Diversity

Decentralisation not only empowers the workforce but also allows the organisation to tap into diverse demographics of talent. It aids in exploring a larger talent pool and helps both professionals and businesses address a major roadblock in acquiring talent - geographical boundaries. Not only does it open up new avenues for the organisation, but it also presents individuals from different backgrounds with equal opportunities irrespective of their location, thereby promoting inclusivity and diversity. 

While a diversified workforce comes with many advantages, it also makes it even more important for the organisation to be mindful of everyone’s needs. Different people may have different needs, ranging from childcare, elderly care, to house chores and mental health. These needs vary based on the socio-economic environment and work challenges of individuals, and organisations must be considerate of these differences while devising policies catering to their employees. 

Collaboration

A diverse workforce also fosters cultural development within the organisation. Working from different locations allows for a more digitally integrated and inclusive workforce, enabling companies to tap into diverse perspectives, join the dots, and move towards the same goals. This fosters a collaborative attitude among teammates, while also placing value to individual efforts and inputs. In fact, collaboration shines in a remote setting as everyone is on an equal footing as opposed to the times when those at the HQ or in the meeting room had an upper hand. Now, everyone makes it a point to hear everyone. With async collaborations and silent meetings, even introverts get to share their best ideas and everyone benefits.

Yes, time zones and different countries can pose challenges, but these can easily be overcome as teams from varied geographies can work remotely while leveraging technology to stay connected virtually. Moreover, technical and social mobility presents today’s workforces with the freedom to go where they want to work instead of staying where work originates. Thus, digital workplaces and virtual collaborations will also help in optimising resources.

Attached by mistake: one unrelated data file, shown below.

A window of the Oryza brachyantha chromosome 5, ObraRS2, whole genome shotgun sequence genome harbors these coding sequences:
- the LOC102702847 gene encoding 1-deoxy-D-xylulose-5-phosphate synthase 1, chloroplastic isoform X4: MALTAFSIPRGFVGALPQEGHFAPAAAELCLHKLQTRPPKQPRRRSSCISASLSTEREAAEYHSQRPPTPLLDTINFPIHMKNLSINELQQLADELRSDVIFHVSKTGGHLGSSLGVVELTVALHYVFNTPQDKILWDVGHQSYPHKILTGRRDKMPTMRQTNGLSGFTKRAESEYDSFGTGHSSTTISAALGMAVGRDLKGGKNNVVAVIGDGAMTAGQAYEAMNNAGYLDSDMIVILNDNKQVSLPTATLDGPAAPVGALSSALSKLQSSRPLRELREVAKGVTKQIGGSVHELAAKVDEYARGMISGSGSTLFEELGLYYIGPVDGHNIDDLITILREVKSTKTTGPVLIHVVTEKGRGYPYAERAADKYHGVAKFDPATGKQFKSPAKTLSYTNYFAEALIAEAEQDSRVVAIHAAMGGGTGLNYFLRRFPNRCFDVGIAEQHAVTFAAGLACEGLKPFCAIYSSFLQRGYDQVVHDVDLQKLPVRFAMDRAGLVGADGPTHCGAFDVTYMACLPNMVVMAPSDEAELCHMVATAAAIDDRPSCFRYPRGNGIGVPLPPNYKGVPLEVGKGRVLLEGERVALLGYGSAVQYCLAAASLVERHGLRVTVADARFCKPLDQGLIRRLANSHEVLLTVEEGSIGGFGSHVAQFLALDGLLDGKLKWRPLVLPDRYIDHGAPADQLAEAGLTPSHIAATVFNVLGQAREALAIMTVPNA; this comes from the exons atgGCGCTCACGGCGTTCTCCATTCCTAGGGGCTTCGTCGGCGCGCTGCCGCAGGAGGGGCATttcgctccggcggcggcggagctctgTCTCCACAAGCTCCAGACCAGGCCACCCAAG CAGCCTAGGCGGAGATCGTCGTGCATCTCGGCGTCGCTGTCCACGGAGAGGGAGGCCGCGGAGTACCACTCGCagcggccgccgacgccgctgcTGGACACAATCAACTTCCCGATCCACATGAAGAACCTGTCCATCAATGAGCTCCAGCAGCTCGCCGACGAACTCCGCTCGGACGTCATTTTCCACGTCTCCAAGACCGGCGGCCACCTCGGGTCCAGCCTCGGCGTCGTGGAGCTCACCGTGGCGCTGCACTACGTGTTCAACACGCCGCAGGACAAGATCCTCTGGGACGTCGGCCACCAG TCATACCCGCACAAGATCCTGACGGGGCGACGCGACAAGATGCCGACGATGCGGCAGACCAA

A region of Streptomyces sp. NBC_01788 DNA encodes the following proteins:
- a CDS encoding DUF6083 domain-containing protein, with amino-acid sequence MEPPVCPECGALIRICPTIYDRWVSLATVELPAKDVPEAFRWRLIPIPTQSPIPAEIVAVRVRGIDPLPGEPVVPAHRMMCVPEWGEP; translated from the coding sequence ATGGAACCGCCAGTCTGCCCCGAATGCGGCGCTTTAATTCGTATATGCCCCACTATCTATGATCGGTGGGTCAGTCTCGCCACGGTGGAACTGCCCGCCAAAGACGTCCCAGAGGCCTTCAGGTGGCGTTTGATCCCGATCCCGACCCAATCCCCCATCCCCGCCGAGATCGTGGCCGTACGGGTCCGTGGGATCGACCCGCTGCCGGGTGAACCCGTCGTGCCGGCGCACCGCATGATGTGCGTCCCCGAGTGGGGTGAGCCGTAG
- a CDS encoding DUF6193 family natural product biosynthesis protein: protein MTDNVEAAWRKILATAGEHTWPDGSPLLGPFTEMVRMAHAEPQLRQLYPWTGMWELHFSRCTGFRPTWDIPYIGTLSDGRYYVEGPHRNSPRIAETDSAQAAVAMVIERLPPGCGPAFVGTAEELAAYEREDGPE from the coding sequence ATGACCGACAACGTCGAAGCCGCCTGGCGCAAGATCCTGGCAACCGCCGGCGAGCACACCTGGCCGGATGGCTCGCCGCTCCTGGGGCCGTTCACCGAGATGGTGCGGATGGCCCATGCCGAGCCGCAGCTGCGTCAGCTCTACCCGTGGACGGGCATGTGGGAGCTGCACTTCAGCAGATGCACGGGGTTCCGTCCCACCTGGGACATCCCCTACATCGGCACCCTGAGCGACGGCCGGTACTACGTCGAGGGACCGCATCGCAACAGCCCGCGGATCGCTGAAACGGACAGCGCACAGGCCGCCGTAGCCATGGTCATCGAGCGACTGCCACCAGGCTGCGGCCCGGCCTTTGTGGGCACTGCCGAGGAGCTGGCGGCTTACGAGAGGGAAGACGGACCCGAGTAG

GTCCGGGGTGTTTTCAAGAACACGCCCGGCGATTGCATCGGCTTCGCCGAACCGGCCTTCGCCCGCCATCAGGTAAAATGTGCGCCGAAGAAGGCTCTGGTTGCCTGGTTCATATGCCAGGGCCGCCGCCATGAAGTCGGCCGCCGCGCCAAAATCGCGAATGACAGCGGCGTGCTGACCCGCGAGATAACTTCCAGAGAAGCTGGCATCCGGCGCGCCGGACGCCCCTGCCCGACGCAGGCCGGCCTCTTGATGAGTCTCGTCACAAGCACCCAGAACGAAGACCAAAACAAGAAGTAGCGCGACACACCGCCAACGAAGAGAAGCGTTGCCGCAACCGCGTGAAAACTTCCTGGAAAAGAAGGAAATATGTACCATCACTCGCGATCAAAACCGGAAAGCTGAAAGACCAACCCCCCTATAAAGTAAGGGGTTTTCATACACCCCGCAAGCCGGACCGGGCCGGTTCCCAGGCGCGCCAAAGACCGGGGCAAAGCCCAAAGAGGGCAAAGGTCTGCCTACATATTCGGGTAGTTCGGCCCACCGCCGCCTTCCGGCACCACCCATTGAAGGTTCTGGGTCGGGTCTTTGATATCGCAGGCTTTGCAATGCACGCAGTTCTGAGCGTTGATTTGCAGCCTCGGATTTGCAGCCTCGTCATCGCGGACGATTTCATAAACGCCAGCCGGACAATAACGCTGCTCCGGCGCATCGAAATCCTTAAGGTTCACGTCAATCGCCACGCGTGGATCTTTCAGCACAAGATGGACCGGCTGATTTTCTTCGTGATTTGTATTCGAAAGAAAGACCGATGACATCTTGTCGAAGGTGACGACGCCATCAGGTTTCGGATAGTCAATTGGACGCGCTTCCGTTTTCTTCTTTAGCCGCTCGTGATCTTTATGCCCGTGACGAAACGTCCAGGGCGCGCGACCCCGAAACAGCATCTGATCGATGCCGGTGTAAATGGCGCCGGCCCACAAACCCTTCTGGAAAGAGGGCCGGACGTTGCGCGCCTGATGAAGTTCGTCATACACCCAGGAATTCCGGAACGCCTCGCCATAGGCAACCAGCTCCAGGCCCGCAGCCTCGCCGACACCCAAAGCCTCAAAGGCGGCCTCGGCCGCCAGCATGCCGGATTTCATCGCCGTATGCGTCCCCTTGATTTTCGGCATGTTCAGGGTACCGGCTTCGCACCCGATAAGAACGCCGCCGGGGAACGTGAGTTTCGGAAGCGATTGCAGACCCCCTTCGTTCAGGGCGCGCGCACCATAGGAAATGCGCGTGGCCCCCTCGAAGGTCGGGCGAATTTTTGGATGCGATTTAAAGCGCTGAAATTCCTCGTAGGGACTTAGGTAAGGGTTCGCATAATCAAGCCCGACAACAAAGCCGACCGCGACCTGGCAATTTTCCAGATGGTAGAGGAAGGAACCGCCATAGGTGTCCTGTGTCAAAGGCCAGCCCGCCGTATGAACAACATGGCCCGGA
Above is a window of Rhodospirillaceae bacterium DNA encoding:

Connection 

The absence of common physical grounds is likely to lead us to rethink our modus operandi of engaging and communicating with our teammates stationed across boundaries. The fast-evolving and dynamic scenarios have enabled us to be more creative in the way we connect and at the same time emphasised the need to cultivate allyship. 

Organisations have been employing innovative and creative techniques to stay in touch with their employees. At Twitter, we have taken several initiatives in this regard. While doing so, our focus has remained on both, humanising and normalising decentralised working.

  • Storytime with Staff’ is a new initiative to keep children engaged while parents can take some time off. Every week for an hour, people gather their children around the laptop as a member of the Twitter leadership reads one of his/her favourite childhood books to the little ones. The first session was a rollercoaster of emotions as Jack (Dorsey) read two stories, one of them written by him when he was four. Such initiatives not only offer support but also connect the teams more intimately, making geographical borders and work-home boundaries disappear.